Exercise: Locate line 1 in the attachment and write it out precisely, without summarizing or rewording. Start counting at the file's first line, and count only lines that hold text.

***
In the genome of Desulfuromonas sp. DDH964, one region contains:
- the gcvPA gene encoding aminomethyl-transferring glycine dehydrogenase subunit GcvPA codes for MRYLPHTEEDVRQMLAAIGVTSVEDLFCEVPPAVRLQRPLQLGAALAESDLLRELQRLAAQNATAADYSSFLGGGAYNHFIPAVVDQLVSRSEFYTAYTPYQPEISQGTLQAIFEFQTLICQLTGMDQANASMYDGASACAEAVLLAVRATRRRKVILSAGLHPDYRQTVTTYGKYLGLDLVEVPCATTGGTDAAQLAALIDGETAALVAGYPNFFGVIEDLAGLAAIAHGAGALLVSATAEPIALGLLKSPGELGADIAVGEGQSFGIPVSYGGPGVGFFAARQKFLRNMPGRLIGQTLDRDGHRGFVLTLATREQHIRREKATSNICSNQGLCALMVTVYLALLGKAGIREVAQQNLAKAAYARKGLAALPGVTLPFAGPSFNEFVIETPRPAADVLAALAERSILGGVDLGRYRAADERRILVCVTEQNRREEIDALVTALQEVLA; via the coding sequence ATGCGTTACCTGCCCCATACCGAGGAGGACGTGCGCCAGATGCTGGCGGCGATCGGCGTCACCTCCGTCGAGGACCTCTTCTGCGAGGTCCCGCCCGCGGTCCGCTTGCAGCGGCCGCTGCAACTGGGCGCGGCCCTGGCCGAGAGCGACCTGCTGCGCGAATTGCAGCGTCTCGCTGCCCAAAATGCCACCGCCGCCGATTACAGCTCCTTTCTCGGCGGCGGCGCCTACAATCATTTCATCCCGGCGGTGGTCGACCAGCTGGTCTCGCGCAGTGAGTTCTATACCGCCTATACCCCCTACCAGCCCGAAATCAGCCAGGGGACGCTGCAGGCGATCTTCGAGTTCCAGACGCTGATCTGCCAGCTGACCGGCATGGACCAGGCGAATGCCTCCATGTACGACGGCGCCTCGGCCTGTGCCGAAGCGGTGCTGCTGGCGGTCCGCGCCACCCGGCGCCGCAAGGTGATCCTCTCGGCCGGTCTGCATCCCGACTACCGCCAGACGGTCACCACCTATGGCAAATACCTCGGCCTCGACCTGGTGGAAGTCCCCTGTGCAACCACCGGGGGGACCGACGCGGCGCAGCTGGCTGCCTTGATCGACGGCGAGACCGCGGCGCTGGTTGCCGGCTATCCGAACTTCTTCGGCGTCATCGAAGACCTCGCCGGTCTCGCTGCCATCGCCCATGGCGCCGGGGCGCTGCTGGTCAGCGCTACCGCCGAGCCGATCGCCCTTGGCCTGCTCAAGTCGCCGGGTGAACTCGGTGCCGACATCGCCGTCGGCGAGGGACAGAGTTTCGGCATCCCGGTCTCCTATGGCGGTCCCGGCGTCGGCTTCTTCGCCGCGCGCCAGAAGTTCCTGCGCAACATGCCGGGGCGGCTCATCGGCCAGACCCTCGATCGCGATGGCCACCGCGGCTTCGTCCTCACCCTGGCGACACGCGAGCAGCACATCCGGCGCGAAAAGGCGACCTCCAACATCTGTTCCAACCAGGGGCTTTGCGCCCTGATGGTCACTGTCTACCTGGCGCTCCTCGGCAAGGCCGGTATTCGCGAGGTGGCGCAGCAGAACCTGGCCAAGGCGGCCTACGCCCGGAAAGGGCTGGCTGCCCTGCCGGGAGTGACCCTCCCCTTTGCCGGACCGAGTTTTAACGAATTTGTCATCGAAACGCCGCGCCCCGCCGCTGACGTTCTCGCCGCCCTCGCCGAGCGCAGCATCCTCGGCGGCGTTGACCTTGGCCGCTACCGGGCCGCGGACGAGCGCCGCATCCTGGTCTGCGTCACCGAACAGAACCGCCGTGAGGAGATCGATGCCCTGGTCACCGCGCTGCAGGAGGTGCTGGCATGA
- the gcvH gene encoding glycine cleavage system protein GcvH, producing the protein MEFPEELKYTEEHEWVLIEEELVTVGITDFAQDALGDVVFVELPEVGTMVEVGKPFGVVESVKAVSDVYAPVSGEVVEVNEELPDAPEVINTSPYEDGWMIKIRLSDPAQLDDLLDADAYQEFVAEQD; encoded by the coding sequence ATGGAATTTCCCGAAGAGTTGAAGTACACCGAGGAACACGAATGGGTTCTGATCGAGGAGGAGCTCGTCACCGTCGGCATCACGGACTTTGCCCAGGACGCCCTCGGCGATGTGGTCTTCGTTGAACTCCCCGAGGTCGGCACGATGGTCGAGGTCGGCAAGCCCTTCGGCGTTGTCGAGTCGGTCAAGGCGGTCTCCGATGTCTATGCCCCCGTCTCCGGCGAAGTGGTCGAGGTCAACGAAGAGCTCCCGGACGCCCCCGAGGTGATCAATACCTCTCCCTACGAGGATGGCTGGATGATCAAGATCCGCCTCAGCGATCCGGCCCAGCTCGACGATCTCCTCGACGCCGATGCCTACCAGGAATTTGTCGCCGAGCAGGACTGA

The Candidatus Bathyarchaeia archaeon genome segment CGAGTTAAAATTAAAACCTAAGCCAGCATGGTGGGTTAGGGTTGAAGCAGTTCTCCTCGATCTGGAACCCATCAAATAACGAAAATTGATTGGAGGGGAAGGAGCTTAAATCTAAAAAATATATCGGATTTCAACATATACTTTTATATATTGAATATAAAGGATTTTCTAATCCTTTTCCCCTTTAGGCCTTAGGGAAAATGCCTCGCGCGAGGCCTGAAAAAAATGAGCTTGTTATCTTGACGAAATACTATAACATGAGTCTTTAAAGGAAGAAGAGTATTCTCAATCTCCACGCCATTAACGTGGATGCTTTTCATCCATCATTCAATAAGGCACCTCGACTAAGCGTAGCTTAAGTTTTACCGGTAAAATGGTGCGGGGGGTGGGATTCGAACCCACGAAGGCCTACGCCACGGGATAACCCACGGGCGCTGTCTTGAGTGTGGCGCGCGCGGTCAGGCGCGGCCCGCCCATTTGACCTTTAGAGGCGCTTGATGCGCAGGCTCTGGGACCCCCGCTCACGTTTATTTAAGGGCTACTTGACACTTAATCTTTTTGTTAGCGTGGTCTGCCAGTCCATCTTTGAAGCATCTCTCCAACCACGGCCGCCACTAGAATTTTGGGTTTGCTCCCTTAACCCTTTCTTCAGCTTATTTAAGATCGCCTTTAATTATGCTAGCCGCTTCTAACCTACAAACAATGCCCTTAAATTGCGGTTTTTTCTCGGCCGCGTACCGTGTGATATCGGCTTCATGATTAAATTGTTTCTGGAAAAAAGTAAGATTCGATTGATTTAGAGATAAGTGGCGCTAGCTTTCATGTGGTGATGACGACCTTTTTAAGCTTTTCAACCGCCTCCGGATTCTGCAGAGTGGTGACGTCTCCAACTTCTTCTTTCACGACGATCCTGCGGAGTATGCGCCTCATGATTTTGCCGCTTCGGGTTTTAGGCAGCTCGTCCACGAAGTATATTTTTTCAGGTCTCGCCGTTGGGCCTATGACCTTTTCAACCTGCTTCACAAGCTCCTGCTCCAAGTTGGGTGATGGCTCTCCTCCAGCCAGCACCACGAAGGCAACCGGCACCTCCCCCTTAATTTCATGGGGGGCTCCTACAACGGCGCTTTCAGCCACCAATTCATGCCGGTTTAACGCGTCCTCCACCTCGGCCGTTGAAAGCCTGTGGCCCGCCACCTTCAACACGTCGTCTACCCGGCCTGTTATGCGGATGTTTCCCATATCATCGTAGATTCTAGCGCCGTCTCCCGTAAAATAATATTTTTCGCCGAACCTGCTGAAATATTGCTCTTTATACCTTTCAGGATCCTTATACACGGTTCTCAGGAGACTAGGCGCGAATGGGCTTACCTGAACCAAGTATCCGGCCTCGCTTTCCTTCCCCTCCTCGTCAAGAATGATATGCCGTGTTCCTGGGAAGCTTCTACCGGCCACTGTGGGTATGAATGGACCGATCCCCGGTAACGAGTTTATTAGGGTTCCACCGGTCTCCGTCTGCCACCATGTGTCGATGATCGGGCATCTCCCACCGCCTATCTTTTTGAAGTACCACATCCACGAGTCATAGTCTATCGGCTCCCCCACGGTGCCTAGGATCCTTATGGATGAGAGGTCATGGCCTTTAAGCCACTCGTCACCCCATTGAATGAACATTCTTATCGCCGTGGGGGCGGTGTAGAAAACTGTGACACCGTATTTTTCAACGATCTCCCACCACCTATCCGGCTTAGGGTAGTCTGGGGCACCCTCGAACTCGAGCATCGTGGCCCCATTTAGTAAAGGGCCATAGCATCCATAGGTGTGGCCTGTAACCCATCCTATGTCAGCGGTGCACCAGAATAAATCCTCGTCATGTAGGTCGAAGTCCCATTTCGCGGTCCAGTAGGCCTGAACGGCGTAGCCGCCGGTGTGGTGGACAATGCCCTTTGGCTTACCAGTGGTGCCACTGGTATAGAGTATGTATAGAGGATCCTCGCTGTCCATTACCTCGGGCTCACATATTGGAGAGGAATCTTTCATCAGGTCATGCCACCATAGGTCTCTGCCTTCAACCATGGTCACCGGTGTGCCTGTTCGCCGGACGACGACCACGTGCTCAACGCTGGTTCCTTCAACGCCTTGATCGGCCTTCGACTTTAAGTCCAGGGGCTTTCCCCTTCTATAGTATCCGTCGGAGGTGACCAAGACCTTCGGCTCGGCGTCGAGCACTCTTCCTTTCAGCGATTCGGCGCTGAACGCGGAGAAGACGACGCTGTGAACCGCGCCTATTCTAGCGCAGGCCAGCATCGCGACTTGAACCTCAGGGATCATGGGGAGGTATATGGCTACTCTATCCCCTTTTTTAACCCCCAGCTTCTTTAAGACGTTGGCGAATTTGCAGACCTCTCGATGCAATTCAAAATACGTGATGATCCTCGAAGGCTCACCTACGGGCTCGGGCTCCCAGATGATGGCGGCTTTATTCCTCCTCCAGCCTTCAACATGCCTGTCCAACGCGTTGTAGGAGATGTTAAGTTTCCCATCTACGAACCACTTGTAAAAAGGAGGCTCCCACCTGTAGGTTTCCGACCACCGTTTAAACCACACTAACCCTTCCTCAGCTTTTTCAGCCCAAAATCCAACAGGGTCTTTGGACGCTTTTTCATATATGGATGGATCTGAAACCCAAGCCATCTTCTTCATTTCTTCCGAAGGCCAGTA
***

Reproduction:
In the genome of Desulfuromonas sp. DDH964, one region contains: